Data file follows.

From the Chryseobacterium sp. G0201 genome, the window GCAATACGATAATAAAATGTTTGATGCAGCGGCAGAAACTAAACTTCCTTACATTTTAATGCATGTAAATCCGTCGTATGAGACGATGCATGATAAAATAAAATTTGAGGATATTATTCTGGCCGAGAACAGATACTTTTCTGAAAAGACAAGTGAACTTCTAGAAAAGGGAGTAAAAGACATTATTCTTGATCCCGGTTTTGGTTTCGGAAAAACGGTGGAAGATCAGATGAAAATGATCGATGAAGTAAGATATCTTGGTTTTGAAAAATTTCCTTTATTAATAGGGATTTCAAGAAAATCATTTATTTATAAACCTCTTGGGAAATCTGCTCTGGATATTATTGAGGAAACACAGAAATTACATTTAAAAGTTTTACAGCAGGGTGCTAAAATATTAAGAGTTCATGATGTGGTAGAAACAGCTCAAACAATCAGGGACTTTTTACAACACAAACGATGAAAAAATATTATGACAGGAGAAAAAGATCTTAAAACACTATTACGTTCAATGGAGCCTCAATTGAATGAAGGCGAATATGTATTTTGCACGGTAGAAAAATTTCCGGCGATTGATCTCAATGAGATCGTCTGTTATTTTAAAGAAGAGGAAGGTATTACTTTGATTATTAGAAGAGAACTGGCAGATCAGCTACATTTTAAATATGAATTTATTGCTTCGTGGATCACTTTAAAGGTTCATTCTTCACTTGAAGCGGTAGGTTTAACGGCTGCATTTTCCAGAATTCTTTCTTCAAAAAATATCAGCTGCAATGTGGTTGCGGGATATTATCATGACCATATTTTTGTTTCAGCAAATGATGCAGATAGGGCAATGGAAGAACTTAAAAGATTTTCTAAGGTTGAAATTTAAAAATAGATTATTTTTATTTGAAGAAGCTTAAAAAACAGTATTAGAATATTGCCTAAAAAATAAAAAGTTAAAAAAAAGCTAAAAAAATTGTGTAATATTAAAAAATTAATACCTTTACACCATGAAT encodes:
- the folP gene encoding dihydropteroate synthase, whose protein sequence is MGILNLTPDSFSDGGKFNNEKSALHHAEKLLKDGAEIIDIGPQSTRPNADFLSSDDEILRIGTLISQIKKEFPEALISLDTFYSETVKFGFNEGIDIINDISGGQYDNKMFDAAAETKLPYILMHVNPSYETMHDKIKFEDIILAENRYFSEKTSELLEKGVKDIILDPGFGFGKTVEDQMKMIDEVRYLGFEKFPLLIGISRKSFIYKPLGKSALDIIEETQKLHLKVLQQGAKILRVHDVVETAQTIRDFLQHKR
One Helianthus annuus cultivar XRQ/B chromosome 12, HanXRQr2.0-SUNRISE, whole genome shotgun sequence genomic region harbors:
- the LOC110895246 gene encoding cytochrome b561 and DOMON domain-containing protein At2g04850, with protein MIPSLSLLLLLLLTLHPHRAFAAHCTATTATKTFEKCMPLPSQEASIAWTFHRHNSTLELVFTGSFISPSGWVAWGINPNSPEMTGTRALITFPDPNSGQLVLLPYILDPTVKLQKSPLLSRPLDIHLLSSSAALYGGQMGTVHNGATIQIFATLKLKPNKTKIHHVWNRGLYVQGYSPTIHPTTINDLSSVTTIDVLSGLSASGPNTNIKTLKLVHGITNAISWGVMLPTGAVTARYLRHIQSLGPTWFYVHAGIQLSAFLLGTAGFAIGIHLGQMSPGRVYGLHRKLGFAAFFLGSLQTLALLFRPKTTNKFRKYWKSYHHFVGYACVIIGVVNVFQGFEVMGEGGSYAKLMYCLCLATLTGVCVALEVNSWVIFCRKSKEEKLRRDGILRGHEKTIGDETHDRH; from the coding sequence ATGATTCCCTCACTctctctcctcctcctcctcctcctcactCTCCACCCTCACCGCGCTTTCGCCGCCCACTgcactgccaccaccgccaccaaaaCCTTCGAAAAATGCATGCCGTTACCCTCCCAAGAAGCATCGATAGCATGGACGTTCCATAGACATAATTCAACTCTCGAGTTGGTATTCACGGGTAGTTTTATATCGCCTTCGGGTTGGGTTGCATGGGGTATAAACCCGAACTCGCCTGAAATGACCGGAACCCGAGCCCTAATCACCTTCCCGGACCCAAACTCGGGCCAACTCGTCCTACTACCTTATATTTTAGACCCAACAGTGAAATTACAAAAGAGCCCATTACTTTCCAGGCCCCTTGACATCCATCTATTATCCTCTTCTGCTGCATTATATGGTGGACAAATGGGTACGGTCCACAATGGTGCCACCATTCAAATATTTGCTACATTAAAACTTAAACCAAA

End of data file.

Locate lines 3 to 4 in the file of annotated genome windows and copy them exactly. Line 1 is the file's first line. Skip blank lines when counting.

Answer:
One Helianthus annuus cultivar XRQ/B chromosome 12, HanXRQr2.0-SUNRISE, whole genome shotgun sequence genomic region harbors:
- the LOC110895246 gene encoding cytochrome b561 and DOMON domain-containing protein At2g04850, with protein MIPSLSLLLLLLLTLHPHRAFAAHCTATTATKTFEKCMPLPSQEASIAWTFHRHNSTLELVFTGSFISPSGWVAWGINPNSPEMTGTRALITFPDPNSGQLVLLPYILDPTVKLQKSPLLSRPLDIHLLSSSAALYGGQMGTVHNGATIQIFATLKLKPNKTKIHHVWNRGLYVQGYSPTIHPTTINDLSSVTTIDVLSGLSASGPNTNIKTLKLVHGITNAISWGVMLPTGAVTARYLRHIQSLGPTWFYVHAGIQLSAFLLGTAGFAIGIHLGQMSPGRVYGLHRKLGFAAFFLGSLQTLALLFRPKTTNKFRKYWKSYHHFVGYACVIIGVVNVFQGFEVMGEGGSYAKLMYCLCLATLTGVCVALEVNSWVIFCRKSKEEKLRRDGILRGHEKTIGDETHDRH; from the coding sequence ATGATTCCCTCACTctctctcctcctcctcctcctcctcactCTCCACCCTCACCGCGCTTTCGCCGCCCACTgcactgccaccaccgccaccaaaaCCTTCGAAAAATGCATGCCGTTACCCTCCCAAGAAGCATCGATAGCATGGACGTTCCATAGACATAATTCAACTCTCGAGTTGGTATTCACGGGTAGTTTTATATCGCCTTCGGGTTGGGTTGCATGGGGTATAAACCCGAACTCGCCTGAAATGACCGGAACCCGAGCCCTAATCACCTTCCCGGACCCAAACTCGGGCCAACTCGTCCTACTACCTTATATTTTAGACCCAACAGTGAAATTACAAAAGAGCCCATTACTTTCCAGGCCCCTTGACATCCATCTATTATCCTCTTCTGCTGCATTATATGGTGGACAAATGGGTACGGTCCACAATGGTGCCACCATTCAAATATTTGCTACATTAAAACTTAAACCAAA